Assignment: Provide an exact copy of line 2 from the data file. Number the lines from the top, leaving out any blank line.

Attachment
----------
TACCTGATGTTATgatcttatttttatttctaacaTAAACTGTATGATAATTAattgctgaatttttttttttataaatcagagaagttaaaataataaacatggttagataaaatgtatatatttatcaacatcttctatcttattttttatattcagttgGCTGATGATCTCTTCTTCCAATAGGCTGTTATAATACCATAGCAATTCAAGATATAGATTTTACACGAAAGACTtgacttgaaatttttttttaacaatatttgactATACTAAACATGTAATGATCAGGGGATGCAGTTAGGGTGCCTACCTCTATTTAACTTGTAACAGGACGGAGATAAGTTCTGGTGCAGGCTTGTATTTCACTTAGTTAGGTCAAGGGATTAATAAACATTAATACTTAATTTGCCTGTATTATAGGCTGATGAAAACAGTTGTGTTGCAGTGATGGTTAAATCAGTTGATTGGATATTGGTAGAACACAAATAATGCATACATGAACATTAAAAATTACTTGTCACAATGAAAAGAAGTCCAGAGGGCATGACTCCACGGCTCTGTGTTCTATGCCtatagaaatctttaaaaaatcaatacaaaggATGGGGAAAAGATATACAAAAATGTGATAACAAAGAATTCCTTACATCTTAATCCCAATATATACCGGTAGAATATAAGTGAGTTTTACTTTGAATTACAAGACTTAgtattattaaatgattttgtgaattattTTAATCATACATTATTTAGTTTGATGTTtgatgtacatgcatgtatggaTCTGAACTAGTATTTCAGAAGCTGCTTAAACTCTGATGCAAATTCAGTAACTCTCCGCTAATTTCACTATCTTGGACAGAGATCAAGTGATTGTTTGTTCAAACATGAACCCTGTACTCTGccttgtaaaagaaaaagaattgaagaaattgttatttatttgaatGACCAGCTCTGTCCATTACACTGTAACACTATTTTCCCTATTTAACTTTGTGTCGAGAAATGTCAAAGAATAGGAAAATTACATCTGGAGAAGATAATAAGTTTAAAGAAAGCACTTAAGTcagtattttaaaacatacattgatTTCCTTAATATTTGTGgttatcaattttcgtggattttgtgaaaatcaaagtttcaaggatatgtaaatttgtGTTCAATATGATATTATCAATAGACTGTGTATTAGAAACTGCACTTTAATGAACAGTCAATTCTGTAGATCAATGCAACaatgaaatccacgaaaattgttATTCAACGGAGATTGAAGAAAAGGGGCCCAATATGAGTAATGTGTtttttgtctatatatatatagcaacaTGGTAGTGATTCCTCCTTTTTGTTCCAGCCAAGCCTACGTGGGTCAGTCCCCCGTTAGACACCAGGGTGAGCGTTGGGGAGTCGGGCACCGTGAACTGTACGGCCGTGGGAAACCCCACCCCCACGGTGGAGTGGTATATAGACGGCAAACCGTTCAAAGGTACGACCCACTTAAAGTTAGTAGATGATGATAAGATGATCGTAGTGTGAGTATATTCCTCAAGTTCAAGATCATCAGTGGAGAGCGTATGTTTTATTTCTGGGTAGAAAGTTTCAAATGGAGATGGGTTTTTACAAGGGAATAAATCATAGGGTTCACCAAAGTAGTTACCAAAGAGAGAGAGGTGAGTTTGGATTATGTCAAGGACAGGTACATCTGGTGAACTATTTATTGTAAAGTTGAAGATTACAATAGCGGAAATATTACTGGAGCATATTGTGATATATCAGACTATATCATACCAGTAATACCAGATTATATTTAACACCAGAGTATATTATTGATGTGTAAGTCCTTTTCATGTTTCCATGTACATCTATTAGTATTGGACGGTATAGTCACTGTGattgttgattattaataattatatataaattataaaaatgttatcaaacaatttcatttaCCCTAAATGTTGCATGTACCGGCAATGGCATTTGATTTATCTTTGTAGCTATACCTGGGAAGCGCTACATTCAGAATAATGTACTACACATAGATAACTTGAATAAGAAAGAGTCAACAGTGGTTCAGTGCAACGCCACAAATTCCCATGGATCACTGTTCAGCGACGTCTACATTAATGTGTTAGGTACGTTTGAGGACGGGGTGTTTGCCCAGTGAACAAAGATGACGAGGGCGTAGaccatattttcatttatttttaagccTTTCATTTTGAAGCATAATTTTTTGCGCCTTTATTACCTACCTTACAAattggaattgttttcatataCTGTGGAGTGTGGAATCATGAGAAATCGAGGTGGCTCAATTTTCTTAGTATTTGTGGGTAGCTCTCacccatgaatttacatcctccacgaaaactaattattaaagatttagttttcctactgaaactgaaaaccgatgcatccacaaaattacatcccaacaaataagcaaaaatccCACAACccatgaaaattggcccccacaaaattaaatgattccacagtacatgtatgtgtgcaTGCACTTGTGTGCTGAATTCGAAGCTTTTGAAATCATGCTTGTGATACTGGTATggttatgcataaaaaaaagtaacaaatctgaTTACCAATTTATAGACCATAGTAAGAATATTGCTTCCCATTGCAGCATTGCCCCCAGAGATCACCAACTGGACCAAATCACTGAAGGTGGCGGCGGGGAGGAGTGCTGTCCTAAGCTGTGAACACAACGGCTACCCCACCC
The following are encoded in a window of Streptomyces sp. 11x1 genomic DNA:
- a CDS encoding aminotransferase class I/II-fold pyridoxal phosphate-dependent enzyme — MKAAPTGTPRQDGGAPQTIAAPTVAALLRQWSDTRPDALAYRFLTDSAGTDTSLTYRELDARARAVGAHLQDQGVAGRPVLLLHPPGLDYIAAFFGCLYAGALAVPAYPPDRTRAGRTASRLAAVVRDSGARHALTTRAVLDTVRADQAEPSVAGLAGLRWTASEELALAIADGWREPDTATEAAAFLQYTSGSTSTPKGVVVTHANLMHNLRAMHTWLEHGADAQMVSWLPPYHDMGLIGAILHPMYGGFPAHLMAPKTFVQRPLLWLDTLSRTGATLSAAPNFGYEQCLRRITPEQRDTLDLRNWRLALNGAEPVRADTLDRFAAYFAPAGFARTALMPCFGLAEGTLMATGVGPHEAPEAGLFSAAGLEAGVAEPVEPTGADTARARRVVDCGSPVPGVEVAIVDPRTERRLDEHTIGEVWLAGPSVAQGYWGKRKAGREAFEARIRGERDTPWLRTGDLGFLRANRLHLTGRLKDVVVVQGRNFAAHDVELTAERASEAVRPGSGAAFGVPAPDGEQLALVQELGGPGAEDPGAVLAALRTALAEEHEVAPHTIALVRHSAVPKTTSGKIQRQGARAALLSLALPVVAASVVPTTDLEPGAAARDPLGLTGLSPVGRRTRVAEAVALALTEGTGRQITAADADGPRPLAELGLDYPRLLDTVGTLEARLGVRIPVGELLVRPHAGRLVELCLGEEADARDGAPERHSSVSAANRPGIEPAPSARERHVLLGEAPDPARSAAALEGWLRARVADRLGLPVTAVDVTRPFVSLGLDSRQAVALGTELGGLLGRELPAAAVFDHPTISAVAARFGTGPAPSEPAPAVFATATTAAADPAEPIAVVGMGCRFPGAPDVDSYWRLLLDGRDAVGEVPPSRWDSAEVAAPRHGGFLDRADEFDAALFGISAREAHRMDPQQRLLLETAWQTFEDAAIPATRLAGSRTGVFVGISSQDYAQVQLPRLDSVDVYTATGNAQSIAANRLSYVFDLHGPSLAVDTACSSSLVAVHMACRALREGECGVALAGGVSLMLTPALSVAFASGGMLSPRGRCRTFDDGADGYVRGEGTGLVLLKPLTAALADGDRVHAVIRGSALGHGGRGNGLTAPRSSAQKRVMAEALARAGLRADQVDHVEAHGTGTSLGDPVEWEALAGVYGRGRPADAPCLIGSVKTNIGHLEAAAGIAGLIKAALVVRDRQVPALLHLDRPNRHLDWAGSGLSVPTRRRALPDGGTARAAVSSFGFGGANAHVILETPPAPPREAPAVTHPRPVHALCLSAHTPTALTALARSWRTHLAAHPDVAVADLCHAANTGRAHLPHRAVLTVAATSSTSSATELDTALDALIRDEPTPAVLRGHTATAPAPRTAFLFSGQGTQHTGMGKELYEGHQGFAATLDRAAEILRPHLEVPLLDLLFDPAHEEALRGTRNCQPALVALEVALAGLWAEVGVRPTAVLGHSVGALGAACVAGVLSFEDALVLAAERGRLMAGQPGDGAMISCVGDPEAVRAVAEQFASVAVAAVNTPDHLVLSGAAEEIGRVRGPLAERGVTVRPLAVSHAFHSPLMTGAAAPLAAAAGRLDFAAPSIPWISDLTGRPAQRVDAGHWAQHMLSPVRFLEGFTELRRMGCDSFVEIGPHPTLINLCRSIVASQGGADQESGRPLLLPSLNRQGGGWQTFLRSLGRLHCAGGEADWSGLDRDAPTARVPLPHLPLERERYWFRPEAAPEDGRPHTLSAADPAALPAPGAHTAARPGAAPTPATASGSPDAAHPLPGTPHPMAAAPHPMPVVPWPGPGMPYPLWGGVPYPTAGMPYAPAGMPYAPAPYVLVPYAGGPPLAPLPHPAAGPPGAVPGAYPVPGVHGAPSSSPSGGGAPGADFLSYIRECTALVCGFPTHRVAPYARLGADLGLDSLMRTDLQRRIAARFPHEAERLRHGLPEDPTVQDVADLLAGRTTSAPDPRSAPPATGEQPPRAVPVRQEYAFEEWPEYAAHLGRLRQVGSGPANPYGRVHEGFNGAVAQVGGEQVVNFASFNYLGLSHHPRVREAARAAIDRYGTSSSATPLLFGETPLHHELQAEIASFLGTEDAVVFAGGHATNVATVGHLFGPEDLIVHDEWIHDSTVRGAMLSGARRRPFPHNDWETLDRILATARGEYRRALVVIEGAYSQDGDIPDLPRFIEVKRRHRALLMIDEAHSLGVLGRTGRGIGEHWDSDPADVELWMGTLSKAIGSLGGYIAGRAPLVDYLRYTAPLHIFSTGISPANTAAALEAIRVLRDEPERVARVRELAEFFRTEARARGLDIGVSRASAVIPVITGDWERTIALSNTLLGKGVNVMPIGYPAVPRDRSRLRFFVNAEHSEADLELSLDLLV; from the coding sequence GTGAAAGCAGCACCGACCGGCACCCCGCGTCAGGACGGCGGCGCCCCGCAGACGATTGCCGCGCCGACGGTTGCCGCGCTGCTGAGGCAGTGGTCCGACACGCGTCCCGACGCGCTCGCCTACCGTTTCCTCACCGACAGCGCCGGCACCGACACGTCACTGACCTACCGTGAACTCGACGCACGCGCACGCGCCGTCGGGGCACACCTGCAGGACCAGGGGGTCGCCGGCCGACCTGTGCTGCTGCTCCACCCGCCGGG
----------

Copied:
The following are encoded in a window of Streptomyces sp. 11x1 genomic DNA: